To summarize, Americans and their brains are preoccupied with work much of the time. Throughout history people have intuited that such puritanical devotion to perpetual busyness does not in fact translate to greater productivity and is not particularly healthy. What if the brain requires substantial downtime to remain industrious and generate its most innovative ideas?

Why giving our brains a break now and then is so important has become increasingly clear in a diverse collection of new studies investigating: the habits of office workers and the daily routines of extraordinary musicians and athletes; the benefits of vacation, meditation and time spent in parks, gardens and other peaceful outdoor spaces; and how napping, unwinding while awake and perhaps the mere act of blinking can sharpen the mind.

What research to date also clarifies, however, is that even when we are relaxing or daydreaming, the brain does not really slow down or stop working.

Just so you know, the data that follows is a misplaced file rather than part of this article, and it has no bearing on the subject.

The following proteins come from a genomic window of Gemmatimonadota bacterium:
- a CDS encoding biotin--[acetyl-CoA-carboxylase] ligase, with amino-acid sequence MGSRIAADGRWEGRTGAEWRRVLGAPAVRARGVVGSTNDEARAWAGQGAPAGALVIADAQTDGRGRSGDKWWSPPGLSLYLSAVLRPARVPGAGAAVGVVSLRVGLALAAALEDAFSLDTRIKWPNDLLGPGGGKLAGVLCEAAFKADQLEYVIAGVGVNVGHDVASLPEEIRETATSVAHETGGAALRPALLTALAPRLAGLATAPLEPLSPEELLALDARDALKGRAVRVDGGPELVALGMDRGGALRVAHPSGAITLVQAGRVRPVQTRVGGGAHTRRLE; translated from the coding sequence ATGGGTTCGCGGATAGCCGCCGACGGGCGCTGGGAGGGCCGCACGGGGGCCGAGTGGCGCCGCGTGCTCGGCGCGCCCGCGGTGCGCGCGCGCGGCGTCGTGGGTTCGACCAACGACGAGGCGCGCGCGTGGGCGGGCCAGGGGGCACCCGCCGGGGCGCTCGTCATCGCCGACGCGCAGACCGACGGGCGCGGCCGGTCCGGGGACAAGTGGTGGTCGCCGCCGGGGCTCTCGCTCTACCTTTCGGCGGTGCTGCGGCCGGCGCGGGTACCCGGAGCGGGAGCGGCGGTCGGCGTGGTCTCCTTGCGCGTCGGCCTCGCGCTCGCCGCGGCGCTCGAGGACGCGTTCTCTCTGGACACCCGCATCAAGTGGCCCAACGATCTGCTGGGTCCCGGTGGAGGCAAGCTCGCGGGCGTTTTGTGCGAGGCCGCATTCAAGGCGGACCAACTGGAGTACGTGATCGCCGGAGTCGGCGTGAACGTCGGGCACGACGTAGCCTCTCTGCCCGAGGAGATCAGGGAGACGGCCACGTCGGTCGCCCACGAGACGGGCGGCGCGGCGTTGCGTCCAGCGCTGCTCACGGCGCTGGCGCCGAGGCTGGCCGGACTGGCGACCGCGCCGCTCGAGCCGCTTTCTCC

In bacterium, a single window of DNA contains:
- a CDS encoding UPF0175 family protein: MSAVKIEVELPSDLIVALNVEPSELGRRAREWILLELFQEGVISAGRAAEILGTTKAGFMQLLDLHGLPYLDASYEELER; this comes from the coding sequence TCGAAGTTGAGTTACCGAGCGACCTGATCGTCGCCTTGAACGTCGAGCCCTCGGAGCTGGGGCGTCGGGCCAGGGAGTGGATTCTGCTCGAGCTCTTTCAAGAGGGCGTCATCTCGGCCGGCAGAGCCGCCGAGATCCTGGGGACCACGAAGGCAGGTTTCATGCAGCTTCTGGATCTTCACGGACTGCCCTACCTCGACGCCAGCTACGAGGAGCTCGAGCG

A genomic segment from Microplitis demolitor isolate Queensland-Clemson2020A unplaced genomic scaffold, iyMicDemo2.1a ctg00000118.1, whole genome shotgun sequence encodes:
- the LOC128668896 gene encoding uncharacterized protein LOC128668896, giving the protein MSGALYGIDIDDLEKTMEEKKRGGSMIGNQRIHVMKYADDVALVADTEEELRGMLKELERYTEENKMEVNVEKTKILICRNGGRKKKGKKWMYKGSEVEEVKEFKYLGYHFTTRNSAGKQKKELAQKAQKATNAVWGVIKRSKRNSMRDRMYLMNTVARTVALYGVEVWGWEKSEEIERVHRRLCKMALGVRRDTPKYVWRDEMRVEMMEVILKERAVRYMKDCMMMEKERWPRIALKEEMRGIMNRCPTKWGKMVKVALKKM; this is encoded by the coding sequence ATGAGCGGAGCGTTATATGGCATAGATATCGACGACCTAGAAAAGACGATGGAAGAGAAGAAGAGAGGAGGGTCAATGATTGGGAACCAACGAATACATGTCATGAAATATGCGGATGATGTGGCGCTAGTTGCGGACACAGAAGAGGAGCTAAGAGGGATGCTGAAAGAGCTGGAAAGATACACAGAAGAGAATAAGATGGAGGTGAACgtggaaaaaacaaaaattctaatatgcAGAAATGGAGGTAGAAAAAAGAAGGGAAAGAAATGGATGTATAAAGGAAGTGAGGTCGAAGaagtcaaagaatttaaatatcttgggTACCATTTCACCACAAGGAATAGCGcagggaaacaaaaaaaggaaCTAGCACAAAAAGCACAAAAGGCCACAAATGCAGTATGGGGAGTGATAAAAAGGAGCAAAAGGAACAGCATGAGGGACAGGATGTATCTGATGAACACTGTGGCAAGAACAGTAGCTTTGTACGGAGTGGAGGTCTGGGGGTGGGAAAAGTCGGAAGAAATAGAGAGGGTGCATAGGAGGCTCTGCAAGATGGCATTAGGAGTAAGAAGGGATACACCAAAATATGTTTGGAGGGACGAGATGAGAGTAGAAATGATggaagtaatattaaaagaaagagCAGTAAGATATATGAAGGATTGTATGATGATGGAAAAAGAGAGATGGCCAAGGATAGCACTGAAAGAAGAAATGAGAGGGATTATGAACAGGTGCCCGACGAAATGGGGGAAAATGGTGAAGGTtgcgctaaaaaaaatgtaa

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Rather—just as a dazzling array of molecular, genetic and physiological processes occur primarily or even exclusively when we sleep at night—many important mental processes seem to require what we call downtime and other forms of rest during the day. A wandering mind unsticks us in time so that we can learn from the past and plan for the future.

The rest is history For much of the 20th century many scientists regarded the idea that the brain might be productive during downtime as ludicrous. German neurologist Hans Berger disagreed. Although his peers acknowledged that some parts of the the brain and spinal cord must work nonstop to regulate the lungs and heart, they assumed that when someone was not focusing on a specific mental task, the brain was largely offline; any activity picked up by an electroencephalogram or other device during rest was mostly random noise.